At the Limit of the Obscene. Realism, Profanation, Aesthetics
The project researched the concept of the obscene and its importance for German-language realist literature between 1855 and 1926. Despite the sparse but decisive presence of the term ‘obscene’ in philosophy and theory, most previous work on this concept has been restricted to either cultural-critical provocation or historical-legal studies of pornography, censorship, and changing standards of morality. In this respect, they require a definition of the obscene as a (sexual) breach of taboos and as a representation of lasciviousness.
In contrast to these approaches, the project worked on a critical genealogy of the concept of the obscene. The obscene is a persistent leitmotif of 20th century phenomenology and aesthetics that can be dated back—and not just implicitly—to the literary criticism and literary practice of late 19th century Germany and its attempts to define the world from the perspective of human knowledge. On the basis of this genealogy, the project argued for a new understanding of the obscene as not just a mere synonym for the lubricious and the scatological, but as a particular mode of representation and knowledge. Therefore, it is both a name for the disquieting persistence of the sensual world within an aggressively anthropocentric culture as well as a response to the alleged excess of appearance beyond anything that may be included in a framework of meaning.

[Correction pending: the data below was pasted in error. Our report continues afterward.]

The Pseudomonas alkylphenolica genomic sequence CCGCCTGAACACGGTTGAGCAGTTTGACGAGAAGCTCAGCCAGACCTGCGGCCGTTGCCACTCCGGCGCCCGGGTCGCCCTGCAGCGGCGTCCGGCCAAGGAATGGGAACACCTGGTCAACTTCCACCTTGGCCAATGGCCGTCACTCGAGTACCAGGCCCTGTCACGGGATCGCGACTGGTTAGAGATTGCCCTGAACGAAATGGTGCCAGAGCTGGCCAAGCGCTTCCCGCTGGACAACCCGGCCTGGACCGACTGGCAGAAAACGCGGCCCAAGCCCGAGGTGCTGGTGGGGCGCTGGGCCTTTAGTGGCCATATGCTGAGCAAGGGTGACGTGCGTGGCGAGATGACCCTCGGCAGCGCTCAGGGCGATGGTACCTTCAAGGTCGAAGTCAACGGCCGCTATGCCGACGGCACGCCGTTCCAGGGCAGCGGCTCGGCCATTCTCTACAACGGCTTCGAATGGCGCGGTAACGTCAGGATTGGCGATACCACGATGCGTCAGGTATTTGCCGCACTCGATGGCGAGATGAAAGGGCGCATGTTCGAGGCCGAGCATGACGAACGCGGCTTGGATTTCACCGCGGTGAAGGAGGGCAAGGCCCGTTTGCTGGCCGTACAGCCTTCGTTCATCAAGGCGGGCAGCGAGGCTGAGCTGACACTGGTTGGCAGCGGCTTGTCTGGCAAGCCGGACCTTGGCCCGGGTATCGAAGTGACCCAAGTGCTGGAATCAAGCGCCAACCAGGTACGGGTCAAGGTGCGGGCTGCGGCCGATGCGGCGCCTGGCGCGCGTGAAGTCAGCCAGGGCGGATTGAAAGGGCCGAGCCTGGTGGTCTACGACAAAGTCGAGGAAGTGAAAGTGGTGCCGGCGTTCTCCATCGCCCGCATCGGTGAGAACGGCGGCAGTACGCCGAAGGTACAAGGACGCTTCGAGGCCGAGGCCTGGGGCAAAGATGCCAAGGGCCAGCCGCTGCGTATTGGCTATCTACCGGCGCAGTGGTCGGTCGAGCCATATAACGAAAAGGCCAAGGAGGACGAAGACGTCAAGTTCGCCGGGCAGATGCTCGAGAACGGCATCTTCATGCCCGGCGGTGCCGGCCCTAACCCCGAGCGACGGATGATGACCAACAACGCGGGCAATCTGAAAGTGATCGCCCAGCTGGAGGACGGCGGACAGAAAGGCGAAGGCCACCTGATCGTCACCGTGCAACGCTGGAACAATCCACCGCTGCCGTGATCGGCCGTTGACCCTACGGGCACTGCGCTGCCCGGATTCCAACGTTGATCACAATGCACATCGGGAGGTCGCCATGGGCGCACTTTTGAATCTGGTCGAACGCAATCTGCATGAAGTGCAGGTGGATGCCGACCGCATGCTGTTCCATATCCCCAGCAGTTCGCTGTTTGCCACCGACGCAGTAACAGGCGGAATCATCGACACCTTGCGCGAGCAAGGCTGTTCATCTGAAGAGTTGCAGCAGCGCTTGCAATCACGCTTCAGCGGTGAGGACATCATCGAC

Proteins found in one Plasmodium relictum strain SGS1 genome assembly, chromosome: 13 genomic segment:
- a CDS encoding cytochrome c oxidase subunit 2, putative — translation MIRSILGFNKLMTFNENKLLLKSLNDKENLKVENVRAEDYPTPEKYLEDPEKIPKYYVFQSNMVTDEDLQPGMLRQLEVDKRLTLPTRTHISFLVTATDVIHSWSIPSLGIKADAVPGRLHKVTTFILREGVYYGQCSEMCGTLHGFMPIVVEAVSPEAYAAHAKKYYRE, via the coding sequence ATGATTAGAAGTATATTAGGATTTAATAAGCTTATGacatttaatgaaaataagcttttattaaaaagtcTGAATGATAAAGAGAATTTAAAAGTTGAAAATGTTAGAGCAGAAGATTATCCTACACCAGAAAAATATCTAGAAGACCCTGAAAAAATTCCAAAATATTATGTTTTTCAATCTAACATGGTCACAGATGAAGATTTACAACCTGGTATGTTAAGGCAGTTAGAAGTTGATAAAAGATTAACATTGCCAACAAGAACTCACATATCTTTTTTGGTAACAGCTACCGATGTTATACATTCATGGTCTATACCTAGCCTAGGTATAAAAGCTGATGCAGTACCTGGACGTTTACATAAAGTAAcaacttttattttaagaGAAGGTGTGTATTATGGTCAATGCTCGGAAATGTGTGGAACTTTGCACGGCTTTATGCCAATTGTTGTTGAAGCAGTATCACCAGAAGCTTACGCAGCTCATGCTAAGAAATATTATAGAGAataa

This reassessment of the obscene as an especially phobic term for what Friedrich Schiller once described as “sensuousness without soul” allowed for a reconsideration of the role of the obscene—a reconsideration beyond the questions of indecent content within so-called ‘poetic realism’ and its literary descendants. In chapters on Adalbert Stifter, Gustav Freytag, Theodor Fontane, Arno Holz, Gottfried Benn, and Franz Kafka, the project analyzed the various ways in which these authors attempt to counter or confront the obscene. In these readings, the obscene emerged as the specter haunting the aesthetic and epistemological program of German realism—the flip side of its humanist promises to capture the strangeness of the outside world once and for all.